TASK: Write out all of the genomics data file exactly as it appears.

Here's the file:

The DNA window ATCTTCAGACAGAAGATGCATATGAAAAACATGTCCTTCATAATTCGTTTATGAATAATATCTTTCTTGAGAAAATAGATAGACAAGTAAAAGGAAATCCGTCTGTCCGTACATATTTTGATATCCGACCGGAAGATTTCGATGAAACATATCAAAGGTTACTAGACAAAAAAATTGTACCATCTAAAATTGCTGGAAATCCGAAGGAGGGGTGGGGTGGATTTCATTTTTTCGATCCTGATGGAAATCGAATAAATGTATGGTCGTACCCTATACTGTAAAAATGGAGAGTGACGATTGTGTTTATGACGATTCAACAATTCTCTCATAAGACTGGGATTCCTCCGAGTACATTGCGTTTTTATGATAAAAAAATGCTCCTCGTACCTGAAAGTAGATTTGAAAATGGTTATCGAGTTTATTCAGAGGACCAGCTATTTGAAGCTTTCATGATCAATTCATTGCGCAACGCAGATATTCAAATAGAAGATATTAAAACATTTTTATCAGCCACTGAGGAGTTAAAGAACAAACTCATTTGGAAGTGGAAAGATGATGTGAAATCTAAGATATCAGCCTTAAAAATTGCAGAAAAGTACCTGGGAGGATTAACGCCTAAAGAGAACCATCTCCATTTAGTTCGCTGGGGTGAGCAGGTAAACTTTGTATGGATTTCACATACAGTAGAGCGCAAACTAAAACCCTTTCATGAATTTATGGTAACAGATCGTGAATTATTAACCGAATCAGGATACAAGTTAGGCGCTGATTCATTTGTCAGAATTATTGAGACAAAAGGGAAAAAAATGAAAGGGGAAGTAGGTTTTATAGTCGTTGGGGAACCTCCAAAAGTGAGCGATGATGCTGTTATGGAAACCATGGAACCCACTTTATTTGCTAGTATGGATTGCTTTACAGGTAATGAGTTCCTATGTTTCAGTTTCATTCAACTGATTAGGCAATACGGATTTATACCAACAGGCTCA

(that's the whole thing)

The DNA window ATCTTCAGACAGAAGATGCATATGAAAAACATGTCCTTCATAATTCGTTTATGAATAATATCTTTCTTGAGAAAATAGATAGACAAGTAAAAGGAAATCCGTCTGTCCGTACATATTTTGATATCCGACCGGAAGATTTCGATGAAACATATCAAAGGTTACTAGACAAAAAAATTGTACCATCTAAAATTGCTGGAAATCCGAAGGAGGGGTGGGGTGGATTTCATTTTTTCGATCCTGATGGAAATCGAATAAATGTATGGTCGTACCCTATACTGTAAAAATGGAGAGTGACGATTGTGTTTATGACGATTCAACAATTCTCTCATAAGACTGGGATTCCTCCGAGTACATTGCGTTTTTATGATAAAAAAATGCTCCTCGTACCTGAAAGTAGATTTGAAAATGGTTATCGAGTTTATTCAGAGGACCAGCTATTTGAAGCTTTCATGATCAATTCATTGCGCAACGCAGATATTCAAATAGAAGATATTAAAACATTTTTATCAGCCACTGAGGAGTTAAAGAACAAACTCATTTGGAAGTGGAAAGATGATGTGAAATCTAAGATATCAGCCTTAAAAATTGCAGAAAAGTACCTGGGAGGATTAACGCCTAAAGAGAACCATCTCCATTTAGTTCGCTGGGGTGAGCAGGTAAACTTTGTATGGATTTCACATACAGTAGAGCGCAAACTAAAACCCTTTCATGAATTTATGGTAACAGATCGTGAATTATTAACCGAATCAGGATACAAGTTAGGCGCTGATTCATTTGTCAGAATTATTGAGACAAAAGGGAAAAAAATGAAAGGGGAAGTAGGTTTTATAGTCGTTGGGGAACCTCCAAAAGTGAGCGATGATGCTGTTATGGAAACCATGGAACCCACTTTATTTGCTAGTATGGATTGCTTTACAGGTAATGAGTTCCTATGTTTCAGTTTCATTCAACTGATTAGGCAATACGGATTTATACCAACAGGCTCA